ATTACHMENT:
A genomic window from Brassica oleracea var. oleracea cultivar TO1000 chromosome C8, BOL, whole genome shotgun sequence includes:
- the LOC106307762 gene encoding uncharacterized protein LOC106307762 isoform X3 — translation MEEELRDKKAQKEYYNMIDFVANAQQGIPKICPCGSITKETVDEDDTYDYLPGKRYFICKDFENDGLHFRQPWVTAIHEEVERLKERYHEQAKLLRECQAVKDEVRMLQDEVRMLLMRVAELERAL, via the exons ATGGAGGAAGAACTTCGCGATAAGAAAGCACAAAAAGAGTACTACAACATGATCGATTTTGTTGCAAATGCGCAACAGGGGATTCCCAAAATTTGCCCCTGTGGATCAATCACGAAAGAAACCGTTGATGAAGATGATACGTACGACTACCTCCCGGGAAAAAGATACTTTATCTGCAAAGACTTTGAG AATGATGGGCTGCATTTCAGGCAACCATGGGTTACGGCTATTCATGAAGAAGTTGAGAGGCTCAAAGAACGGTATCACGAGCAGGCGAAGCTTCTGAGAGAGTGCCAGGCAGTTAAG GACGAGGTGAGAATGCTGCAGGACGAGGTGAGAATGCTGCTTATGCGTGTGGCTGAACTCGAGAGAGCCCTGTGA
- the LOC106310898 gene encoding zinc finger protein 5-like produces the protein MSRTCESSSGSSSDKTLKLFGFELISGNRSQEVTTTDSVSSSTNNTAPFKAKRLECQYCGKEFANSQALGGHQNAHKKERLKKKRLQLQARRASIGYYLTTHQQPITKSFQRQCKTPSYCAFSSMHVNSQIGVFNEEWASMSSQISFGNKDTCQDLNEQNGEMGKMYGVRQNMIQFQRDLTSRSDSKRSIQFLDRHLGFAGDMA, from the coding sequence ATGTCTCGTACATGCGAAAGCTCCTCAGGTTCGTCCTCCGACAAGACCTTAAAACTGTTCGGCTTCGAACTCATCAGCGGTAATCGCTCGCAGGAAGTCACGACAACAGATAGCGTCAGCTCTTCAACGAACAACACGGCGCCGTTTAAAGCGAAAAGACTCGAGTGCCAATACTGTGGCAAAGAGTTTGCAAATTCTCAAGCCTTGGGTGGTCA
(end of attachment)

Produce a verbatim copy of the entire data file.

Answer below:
A genomic window from Brassica oleracea var. oleracea cultivar TO1000 chromosome C8, BOL, whole genome shotgun sequence includes:
- the LOC106307762 gene encoding uncharacterized protein LOC106307762 isoform X3 — translation MEEELRDKKAQKEYYNMIDFVANAQQGIPKICPCGSITKETVDEDDTYDYLPGKRYFICKDFENDGLHFRQPWVTAIHEEVERLKERYHEQAKLLRECQAVKDEVRMLQDEVRMLLMRVAELERAL, via the exons ATGGAGGAAGAACTTCGCGATAAGAAAGCACAAAAAGAGTACTACAACATGATCGATTTTGTTGCAAATGCGCAACAGGGGATTCCCAAAATTTGCCCCTGTGGATCAATCACGAAAGAAACCGTTGATGAAGATGATACGTACGACTACCTCCCGGGAAAAAGATACTTTATCTGCAAAGACTTTGAG AATGATGGGCTGCATTTCAGGCAACCATGGGTTACGGCTATTCATGAAGAAGTTGAGAGGCTCAAAGAACGGTATCACGAGCAGGCGAAGCTTCTGAGAGAGTGCCAGGCAGTTAAG GACGAGGTGAGAATGCTGCAGGACGAGGTGAGAATGCTGCTTATGCGTGTGGCTGAACTCGAGAGAGCCCTGTGA
- the LOC106310898 gene encoding zinc finger protein 5-like produces the protein MSRTCESSSGSSSDKTLKLFGFELISGNRSQEVTTTDSVSSSTNNTAPFKAKRLECQYCGKEFANSQALGGHQNAHKKERLKKKRLQLQARRASIGYYLTTHQQPITKSFQRQCKTPSYCAFSSMHVNSQIGVFNEEWASMSSQISFGNKDTCQDLNEQNGEMGKMYGVRQNMIQFQRDLTSRSDSKRSIQFLDRHLGFAGDMA, from the coding sequence ATGTCTCGTACATGCGAAAGCTCCTCAGGTTCGTCCTCCGACAAGACCTTAAAACTGTTCGGCTTCGAACTCATCAGCGGTAATCGCTCGCAGGAAGTCACGACAACAGATAGCGTCAGCTCTTCAACGAACAACACGGCGCCGTTTAAAGCGAAAAGACTCGAGTGCCAATACTGTGGCAAAGAGTTTGCAAATTCTCAAGCCTTGGGTGGTCA